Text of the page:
Haplotype Blocks in 8q24 Gene Desert Linked to Cancer
Researchers identify five blocks associated with prostate, breast, colorectal and ovarian cancer
WEDNESDAY, June 25 (HealthDay News) -- Five specific loci within the 8q24 gene desert are associated with an increased risk of various cancers, according to research published in the July 2 issue of the Journal of the National Cancer Institute.
Maya Ghoussaini, Ph.D., of the University of Cambridge in Cambridge, U.K., and colleagues genotyped the nine previously reported cancer-associated single nucleotide polymorphisms (SNPs) across the region in four case-control sets of patients: 1,854 with prostate cancer and 1,894 controls; 2,270 with breast cancer and 2,280 controls; 2,299 with colorectal cancer and 2,284 controls; and 1,975 with ovarian cancer and 3,411 controls.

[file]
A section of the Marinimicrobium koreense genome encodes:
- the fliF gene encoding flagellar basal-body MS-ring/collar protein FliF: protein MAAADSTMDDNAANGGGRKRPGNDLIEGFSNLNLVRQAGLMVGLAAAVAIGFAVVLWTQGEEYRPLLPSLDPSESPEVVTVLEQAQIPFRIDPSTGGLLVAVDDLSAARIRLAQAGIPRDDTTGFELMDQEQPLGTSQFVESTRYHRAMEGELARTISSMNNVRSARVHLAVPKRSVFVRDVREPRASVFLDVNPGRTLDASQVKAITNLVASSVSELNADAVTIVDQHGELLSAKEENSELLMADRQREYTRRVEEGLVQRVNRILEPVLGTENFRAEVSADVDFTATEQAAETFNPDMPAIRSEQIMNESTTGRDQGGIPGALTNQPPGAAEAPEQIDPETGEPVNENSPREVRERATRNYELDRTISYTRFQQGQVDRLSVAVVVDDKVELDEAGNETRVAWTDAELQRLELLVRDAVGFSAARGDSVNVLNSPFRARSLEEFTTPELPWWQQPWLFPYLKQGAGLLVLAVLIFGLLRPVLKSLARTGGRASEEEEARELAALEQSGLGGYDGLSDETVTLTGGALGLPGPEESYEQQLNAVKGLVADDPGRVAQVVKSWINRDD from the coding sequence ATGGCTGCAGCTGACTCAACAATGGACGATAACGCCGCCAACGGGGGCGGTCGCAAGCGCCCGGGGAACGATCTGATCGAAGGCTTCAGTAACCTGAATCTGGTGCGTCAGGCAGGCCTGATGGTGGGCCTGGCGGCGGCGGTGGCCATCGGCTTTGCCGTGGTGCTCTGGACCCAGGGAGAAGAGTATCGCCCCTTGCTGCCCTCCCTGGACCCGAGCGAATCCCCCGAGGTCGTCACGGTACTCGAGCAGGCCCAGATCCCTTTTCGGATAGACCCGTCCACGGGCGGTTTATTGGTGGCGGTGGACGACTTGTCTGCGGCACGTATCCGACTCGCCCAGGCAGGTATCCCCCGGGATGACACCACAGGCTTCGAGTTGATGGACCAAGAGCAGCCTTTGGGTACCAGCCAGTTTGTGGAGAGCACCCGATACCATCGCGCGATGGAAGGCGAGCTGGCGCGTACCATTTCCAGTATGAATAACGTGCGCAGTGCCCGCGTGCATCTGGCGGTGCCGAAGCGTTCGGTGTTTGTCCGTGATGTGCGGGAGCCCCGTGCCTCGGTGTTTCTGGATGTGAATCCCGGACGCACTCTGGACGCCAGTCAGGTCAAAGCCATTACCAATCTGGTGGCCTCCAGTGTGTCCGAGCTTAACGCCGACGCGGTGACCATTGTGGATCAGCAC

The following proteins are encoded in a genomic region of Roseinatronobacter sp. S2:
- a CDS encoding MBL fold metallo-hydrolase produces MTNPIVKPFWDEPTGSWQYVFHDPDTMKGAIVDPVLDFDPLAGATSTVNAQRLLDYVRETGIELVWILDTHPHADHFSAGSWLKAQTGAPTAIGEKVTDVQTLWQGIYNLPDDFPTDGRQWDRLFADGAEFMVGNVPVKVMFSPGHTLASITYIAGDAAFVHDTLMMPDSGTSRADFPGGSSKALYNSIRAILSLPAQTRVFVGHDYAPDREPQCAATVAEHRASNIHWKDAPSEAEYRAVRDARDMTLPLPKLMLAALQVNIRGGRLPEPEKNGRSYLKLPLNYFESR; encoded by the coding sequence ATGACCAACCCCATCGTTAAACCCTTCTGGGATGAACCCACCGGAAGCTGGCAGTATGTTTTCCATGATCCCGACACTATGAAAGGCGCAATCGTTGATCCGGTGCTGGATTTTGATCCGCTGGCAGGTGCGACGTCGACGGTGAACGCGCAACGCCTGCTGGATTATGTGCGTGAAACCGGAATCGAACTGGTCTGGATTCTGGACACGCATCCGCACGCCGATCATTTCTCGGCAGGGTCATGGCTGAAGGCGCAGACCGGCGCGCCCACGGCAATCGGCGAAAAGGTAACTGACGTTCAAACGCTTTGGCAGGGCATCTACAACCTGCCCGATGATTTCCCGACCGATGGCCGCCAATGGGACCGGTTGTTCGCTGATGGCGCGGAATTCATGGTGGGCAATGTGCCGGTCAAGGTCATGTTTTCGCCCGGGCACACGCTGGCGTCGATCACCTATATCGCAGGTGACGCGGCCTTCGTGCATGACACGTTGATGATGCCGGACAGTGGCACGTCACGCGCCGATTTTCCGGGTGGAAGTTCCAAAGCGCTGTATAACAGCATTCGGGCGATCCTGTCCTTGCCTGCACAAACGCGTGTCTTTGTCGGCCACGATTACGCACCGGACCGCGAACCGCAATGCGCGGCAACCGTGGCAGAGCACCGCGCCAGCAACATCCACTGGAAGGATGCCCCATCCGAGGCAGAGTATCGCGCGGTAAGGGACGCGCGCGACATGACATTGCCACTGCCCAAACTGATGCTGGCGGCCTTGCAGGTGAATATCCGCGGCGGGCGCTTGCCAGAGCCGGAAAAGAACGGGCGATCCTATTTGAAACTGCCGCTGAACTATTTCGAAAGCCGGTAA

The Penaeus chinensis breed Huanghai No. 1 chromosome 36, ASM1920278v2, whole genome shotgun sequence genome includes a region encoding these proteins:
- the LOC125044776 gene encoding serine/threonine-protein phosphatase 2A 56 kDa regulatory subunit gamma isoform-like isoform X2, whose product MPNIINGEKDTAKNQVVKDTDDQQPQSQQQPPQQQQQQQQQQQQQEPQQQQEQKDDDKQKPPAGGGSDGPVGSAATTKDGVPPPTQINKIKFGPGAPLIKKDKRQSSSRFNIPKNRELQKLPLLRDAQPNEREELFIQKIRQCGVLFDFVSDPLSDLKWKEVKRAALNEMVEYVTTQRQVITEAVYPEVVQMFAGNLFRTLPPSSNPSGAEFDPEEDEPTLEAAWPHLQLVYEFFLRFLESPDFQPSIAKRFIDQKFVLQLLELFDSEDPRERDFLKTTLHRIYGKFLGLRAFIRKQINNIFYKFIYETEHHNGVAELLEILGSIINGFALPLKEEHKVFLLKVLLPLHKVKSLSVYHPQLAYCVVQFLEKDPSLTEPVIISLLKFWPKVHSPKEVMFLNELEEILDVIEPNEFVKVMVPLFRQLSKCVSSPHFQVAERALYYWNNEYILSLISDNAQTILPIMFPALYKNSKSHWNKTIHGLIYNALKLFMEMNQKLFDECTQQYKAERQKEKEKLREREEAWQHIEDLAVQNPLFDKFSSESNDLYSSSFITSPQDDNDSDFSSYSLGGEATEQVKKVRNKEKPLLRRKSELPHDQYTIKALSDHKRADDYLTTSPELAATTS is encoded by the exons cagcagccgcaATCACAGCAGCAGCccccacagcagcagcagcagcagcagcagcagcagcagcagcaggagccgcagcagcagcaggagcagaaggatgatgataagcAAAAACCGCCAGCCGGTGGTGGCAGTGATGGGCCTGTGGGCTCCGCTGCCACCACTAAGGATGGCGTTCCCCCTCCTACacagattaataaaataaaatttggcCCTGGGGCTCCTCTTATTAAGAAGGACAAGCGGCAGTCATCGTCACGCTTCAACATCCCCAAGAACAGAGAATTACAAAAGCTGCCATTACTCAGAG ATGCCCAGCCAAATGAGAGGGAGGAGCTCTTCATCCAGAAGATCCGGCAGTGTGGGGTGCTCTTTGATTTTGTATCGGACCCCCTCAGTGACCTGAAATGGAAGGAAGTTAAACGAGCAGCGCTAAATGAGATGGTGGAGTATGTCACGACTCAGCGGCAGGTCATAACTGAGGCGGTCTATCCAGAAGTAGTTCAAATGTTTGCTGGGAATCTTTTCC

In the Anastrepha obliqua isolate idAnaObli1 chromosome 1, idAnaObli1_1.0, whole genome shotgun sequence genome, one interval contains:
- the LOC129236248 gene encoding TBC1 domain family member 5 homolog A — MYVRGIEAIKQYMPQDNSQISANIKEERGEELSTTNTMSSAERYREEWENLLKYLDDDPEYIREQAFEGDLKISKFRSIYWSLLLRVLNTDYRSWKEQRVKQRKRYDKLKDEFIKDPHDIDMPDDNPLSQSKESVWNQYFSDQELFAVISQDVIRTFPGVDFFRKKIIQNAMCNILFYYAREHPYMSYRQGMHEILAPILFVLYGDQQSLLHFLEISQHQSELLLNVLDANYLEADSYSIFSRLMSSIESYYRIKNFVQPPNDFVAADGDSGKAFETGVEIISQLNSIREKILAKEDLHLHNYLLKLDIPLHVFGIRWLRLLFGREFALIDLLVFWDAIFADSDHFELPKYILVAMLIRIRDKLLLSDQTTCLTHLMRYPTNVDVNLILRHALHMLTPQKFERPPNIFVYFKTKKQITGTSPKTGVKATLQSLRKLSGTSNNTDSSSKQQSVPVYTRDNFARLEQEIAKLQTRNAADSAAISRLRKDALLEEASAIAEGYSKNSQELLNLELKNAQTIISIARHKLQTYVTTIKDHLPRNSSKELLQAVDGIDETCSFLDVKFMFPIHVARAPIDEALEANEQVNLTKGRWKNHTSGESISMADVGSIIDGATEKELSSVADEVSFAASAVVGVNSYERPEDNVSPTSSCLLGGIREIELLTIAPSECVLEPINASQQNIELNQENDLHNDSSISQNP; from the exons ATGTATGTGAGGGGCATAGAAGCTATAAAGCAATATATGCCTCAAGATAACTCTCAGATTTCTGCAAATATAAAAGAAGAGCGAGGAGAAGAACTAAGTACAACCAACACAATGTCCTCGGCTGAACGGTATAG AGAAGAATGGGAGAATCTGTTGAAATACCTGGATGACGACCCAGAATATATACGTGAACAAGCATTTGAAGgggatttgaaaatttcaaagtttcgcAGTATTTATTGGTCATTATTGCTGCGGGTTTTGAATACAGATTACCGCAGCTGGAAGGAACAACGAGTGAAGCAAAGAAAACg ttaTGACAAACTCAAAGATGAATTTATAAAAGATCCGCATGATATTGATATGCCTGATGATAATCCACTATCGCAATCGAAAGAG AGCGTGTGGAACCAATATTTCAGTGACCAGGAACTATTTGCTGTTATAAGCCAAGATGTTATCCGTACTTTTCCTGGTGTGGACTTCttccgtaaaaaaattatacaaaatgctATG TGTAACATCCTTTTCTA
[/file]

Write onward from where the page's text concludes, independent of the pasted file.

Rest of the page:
The researchers identified five different haplotype blocks that were specifically associated with risks of various cancers, including one that was solely associated with the risk of breast cancer, three that were solely associated with the risk of prostate cancer, and one that was associated with the risk of prostate, colorectal and ovarian cancer, but not breast cancer.
"Despite their strong associations with cancer, it is not known whether the SNPs tested here are causal variants or are simply markers that are correlated with the causal variants in each region," the authors conclude. "Resequencing and fine mapping of each of the haplotype blocks, followed by functional characterization studies, may ultimately identify the causal variants and reveal their mechanisms in cancer susceptibility and pathogenesis. If this 8q24 locus is truly a gene desert, it points to a very long-range mode of action for these variants that had previously been considered unlikely."